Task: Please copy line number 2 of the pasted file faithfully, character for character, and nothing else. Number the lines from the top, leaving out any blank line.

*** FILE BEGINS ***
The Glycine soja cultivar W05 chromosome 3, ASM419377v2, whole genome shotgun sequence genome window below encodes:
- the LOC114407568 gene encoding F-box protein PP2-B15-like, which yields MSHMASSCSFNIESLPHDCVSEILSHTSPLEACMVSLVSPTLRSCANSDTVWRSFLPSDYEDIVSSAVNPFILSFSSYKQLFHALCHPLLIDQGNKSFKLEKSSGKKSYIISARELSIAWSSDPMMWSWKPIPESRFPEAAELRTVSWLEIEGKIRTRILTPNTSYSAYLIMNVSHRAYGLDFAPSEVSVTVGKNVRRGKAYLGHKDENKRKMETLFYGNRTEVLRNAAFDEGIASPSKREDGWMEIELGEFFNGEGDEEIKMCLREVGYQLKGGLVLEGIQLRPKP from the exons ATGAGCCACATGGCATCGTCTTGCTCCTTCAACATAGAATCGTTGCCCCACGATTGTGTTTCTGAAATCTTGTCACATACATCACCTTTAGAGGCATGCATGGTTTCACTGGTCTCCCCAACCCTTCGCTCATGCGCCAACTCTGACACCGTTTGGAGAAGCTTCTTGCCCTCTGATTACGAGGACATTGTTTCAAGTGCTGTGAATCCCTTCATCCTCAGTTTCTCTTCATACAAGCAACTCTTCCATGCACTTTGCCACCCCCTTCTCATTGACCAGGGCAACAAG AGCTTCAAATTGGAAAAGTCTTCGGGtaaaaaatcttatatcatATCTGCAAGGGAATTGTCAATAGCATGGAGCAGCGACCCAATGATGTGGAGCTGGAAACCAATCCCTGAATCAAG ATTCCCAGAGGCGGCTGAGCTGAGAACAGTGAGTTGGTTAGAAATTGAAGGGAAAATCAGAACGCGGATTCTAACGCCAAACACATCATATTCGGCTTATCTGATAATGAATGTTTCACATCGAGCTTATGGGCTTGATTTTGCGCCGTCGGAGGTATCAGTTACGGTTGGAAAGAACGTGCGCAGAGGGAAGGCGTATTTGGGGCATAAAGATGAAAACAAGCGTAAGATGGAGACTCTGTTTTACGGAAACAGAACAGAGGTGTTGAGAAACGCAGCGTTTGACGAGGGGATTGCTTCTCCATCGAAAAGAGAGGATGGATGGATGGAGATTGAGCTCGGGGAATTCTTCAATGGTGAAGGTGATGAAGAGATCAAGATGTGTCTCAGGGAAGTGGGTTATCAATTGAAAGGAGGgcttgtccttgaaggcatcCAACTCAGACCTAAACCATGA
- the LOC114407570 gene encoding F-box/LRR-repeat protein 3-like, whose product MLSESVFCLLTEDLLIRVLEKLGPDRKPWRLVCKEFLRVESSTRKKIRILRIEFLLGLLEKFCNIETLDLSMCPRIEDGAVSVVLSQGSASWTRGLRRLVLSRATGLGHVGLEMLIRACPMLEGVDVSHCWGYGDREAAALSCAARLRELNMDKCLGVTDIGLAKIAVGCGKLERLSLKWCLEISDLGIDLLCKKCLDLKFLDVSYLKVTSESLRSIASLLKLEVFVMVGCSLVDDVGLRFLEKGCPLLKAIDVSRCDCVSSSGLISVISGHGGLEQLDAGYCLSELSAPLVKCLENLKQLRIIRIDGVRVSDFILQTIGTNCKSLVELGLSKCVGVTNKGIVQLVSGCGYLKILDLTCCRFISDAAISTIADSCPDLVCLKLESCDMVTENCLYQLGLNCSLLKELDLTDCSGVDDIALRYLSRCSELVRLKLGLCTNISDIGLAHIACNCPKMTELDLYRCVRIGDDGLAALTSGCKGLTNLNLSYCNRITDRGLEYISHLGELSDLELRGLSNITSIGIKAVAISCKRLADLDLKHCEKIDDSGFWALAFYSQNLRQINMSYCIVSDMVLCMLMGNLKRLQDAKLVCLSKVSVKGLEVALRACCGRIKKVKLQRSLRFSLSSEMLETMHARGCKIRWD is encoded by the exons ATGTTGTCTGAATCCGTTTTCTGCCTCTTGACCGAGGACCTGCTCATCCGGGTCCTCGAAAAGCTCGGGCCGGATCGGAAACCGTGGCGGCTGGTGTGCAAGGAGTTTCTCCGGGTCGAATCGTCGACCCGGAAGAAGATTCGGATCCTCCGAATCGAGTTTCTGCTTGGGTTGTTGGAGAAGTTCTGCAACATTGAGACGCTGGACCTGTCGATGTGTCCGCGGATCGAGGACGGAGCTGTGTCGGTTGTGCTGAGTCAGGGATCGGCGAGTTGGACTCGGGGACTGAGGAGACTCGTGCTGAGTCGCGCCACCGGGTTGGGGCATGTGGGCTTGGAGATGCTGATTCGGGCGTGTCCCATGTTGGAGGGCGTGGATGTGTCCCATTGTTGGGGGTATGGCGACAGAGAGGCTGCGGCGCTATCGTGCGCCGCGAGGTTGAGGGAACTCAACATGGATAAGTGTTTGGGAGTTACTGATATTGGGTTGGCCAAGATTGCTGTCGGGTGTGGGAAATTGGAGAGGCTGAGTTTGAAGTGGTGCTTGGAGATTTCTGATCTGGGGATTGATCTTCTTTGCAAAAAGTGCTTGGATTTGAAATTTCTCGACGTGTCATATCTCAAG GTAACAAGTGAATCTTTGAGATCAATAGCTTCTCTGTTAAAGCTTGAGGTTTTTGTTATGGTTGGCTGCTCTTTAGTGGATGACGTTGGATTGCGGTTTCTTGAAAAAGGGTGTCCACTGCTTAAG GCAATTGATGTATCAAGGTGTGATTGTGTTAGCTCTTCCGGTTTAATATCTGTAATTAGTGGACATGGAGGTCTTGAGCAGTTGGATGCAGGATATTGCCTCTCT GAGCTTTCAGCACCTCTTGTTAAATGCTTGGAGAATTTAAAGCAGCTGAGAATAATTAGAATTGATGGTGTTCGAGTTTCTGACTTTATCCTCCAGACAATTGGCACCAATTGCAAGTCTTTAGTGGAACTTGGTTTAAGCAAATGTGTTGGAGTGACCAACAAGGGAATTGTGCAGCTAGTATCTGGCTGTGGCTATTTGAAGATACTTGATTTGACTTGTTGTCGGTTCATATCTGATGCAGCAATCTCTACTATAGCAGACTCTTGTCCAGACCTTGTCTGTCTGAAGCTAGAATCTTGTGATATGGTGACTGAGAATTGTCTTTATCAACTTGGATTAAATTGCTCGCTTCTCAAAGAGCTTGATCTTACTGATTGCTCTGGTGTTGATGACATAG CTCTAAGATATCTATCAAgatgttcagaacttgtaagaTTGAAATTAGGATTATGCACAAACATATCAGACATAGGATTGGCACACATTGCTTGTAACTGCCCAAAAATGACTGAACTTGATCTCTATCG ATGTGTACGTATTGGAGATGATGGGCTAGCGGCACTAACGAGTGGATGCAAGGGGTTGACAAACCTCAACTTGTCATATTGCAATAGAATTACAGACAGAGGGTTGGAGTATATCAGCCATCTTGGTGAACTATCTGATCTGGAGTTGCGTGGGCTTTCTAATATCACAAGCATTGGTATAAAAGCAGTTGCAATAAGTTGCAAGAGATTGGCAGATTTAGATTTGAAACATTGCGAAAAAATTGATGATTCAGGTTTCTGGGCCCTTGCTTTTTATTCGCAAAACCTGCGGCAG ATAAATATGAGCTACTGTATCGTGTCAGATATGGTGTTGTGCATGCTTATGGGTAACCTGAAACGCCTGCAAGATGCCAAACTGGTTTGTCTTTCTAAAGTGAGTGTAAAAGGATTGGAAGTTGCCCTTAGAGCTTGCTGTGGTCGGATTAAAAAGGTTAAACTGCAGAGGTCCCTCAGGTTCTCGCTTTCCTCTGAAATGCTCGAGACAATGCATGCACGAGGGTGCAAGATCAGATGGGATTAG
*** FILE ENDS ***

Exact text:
- the LOC114407568 gene encoding F-box protein PP2-B15-like, which yields MSHMASSCSFNIESLPHDCVSEILSHTSPLEACMVSLVSPTLRSCANSDTVWRSFLPSDYEDIVSSAVNPFILSFSSYKQLFHALCHPLLIDQGNKSFKLEKSSGKKSYIISARELSIAWSSDPMMWSWKPIPESRFPEAAELRTVSWLEIEGKIRTRILTPNTSYSAYLIMNVSHRAYGLDFAPSEVSVTVGKNVRRGKAYLGHKDENKRKMETLFYGNRTEVLRNAAFDEGIASPSKREDGWMEIELGEFFNGEGDEEIKMCLREVGYQLKGGLVLEGIQLRPKP from the exons ATGAGCCACATGGCATCGTCTTGCTCCTTCAACATAGAATCGTTGCCCCACGATTGTGTTTCTGAAATCTTGTCACATACATCACCTTTAGAGGCATGCATGGTTTCACTGGTCTCCCCAACCCTTCGCTCATGCGCCAACTCTGACACCGTTTGGAGAAGCTTCTTGCCCTCTGATTACGAGGACATTGTTTCAAGTGCTGTGAATCCCTTCATCCTCAGTTTCTCTTCATACAAGCAACTCTTCCATGCACTTTGCCACCCCCTTCTCATTGACCAGGGCAACAAG AGCTTCAAATTGGAAAAGTCTTCGGGtaaaaaatcttatatcatATCTGCAAGGGAATTGTCAATAGCATGGAGCAGCGACCCAATGATGTGGAGCTGGAAACCAATCCCTGAATCAAG ATTCCCAGAGGCGGCTGAGCTGAGAACAGTGAGTTGGTTAGAAATTGAAGGGAAAATCAGAACGCGGATTCTAACGCCAAACACATCATATTCGGCTTATCTGATAATGAATGTTTCACATCGAGCTTATGGGCTTGATTTTGCGCCGTCGGAGGTATCAGTTACGGTTGGAAAGAACGTGCGCAGAGGGAAGGCGTATTTGGGGCATAAAGATGAAAACAAGCGTAAGATGGAGACTCTGTTTTACGGAAACAGAACAGAGGTGTTGAGAAACGCAGCGTTTGACGAGGGGATTGCTTCTCCATCGAAAAGAGAGGATGGATGGATGGAGATTGAGCTCGGGGAATTCTTCAATGGTGAAGGTGATGAAGAGATCAAGATGTGTCTCAGGGAAGTGGGTTATCAATTGAAAGGAGGgcttgtccttgaaggcatcCAACTCAGACCTAAACCATGA